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Disposing of Bodies, Semantically: Notes on the Meaning of "Disposal" in S v Molefe

Terrence R. Carney


In S v Molefe the presiding officer determines the meaning of the word "disposal" at the hand of two criteria, namely visibility and permanence; this means a body has to be permanently out of sight to be considered disposed of. He applies these two criteria in order to conclude if the accused is guilty of concealing the birth of her child by disposing of its body. In doing so, the court no longer interprets the word as an everyday word but turns it into a legal term. This note questions the linguistic soundness of the criteria by investigating how language structures space, and how these constructions relate to the word "disposal". In order to scrutinise the criteria, a text analysis was carried out by applying Talmy's ideas surrounding prepositions in structuring space and movement. Connected to this is the semantic difference between the words "seeing" and "looking": seeing is a sensory act, whereas looking is a cognitive one. In keeping with the contested word's status as a legal term, the difference between seeing and looking aids in formulating two new criteria. Courts may consider assessing whether disposal took place on the grounds of containment and movement; for instance, has the body been moved from one location to another and is the body being contained within another object like a bucket, a wooden box or a suitcase?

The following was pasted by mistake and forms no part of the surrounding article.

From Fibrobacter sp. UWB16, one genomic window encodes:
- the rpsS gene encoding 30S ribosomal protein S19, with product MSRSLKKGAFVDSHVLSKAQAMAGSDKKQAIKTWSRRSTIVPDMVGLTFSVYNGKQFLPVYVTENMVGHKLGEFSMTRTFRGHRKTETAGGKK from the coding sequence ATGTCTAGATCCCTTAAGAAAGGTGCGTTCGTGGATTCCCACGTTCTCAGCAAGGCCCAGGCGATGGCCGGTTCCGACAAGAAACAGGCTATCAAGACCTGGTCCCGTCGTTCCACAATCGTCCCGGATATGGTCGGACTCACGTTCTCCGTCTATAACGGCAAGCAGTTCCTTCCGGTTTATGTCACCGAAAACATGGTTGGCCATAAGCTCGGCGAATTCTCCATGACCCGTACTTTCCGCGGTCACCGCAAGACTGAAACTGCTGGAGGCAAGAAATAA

Keywords: Attempt; concealment of birth, disposal; dispose of; disposed; looking; ordinary meaning; seeing; space in language; uncompleted attempt.
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